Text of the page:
So I thought hmm he must be getting his jollys somewhere sense he won’t touch me and is always playing on his phone or computer.
    So I looked.
    And there was so much porn games and videos all over just his computer.
    It turned out he had spent hundreds of dollars on porn while complaining to me about how I didn’t have a job and wasn’t helping.
    I was about 6 months pregnant and I was super upset not with him because I thought I was fat and ugly and was like oh ok well I can see why he’d want to look at these other women.
    I found this right before we were heading to meet his parents for vacation and he talked to me for 3 hours in the car telling me how he’d never do it again.
    I told him I didn’t care.
    He did it again that night because I didn’t think it was a big deal. I didn’t find that out for about a month though when I decided to look at his computer again to see if he was keeping his promise because he was still distant. He had never planned to stop, there were so many different games on there and hundreds of hours on them.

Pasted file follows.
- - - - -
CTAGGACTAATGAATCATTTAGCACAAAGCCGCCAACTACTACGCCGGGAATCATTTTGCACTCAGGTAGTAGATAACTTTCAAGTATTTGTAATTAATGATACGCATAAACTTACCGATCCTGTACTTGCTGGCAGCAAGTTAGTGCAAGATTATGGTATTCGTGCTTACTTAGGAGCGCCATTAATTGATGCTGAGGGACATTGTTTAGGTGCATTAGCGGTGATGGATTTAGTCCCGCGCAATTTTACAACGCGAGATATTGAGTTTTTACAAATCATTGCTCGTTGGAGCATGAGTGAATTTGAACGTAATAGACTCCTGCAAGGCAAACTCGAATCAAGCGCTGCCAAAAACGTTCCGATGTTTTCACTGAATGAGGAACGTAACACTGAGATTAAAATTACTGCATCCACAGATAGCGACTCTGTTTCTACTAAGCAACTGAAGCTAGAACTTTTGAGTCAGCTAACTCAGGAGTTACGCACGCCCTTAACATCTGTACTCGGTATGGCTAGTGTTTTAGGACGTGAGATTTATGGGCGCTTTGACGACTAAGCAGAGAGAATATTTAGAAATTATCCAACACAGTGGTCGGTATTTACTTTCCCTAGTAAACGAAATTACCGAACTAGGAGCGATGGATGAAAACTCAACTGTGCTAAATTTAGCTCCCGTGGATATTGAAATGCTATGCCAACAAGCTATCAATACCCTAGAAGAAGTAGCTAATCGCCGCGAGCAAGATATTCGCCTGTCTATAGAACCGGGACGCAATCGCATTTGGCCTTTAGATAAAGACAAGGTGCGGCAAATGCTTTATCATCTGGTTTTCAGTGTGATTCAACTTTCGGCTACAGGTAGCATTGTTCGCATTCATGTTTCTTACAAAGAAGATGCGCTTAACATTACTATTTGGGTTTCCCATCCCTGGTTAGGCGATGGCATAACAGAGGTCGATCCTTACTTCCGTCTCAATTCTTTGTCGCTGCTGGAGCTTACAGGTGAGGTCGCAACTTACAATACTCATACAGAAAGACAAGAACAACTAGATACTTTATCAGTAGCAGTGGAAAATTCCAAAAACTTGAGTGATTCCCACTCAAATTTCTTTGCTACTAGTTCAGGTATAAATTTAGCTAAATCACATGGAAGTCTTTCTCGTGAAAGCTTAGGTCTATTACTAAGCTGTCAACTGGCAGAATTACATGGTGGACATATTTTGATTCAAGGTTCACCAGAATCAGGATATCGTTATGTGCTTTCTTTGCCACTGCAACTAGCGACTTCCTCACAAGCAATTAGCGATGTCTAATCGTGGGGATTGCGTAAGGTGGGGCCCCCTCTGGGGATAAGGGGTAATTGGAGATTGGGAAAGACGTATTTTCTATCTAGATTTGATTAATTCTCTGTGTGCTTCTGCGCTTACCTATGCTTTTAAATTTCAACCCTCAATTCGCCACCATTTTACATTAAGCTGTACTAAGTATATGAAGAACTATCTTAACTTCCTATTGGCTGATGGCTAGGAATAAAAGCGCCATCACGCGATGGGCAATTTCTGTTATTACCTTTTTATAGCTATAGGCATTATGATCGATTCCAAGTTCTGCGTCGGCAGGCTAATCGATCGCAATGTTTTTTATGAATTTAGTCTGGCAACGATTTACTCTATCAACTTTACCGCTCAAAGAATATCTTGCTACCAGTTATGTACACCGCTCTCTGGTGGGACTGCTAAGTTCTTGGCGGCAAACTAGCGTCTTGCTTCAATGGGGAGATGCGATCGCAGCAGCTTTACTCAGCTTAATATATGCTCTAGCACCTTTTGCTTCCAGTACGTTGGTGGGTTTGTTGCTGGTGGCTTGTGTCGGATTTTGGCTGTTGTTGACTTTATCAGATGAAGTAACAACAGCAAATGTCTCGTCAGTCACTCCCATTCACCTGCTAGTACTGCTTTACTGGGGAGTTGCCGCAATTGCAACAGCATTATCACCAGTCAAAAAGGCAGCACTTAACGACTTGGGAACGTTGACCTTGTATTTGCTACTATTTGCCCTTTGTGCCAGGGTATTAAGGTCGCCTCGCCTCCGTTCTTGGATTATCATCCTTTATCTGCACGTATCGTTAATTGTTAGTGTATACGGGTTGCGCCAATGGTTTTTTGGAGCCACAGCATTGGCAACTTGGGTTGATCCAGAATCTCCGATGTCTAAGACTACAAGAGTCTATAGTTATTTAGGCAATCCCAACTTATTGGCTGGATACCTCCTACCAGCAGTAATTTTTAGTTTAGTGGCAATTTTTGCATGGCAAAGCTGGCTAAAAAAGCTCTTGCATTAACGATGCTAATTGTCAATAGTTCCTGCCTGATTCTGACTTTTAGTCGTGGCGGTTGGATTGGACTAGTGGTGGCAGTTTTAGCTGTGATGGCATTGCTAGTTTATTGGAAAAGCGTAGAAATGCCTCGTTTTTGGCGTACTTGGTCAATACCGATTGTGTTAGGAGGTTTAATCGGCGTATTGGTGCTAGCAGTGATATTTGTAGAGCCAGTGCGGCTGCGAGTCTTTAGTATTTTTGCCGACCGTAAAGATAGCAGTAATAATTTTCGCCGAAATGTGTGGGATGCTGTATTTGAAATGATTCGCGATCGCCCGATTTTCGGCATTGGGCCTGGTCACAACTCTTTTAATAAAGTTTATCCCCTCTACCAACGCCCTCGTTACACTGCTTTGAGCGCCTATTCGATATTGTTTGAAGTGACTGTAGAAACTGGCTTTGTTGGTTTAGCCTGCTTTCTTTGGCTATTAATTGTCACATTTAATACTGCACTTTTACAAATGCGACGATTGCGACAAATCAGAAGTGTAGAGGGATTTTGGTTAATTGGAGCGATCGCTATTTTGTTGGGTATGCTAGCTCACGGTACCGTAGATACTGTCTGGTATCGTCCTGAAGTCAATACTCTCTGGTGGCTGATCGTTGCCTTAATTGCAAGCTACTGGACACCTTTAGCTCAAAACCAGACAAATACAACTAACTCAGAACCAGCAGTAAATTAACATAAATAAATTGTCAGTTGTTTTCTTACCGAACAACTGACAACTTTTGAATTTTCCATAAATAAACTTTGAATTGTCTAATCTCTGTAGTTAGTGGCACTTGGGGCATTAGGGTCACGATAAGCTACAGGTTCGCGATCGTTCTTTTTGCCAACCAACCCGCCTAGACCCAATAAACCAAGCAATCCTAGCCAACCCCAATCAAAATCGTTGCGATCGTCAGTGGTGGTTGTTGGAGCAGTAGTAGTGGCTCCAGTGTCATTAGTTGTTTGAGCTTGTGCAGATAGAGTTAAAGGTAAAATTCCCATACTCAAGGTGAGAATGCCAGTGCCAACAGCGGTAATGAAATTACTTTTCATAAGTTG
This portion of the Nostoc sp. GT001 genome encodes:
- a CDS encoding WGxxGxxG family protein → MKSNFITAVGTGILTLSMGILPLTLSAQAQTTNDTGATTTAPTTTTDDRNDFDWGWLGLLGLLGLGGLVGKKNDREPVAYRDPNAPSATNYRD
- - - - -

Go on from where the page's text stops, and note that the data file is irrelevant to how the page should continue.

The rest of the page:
Every bit of free time he had was spent on them, he’d play them while his boys were in the room watching TV.
    He’d yell at the kids and get mad when theyd ask him things because he didn’t want to stop playing them.
    He’d pretend to play other games until I’d leave, I checked the times on the games.
    I blamed myself again I wasn’t doing enough, I was too big because of being pregnant and all the work I’d put in to lose weight was all undone.
    He apologized again and said it wouldn’t happen again because I made it a big deal now and that’s all that needed to be said.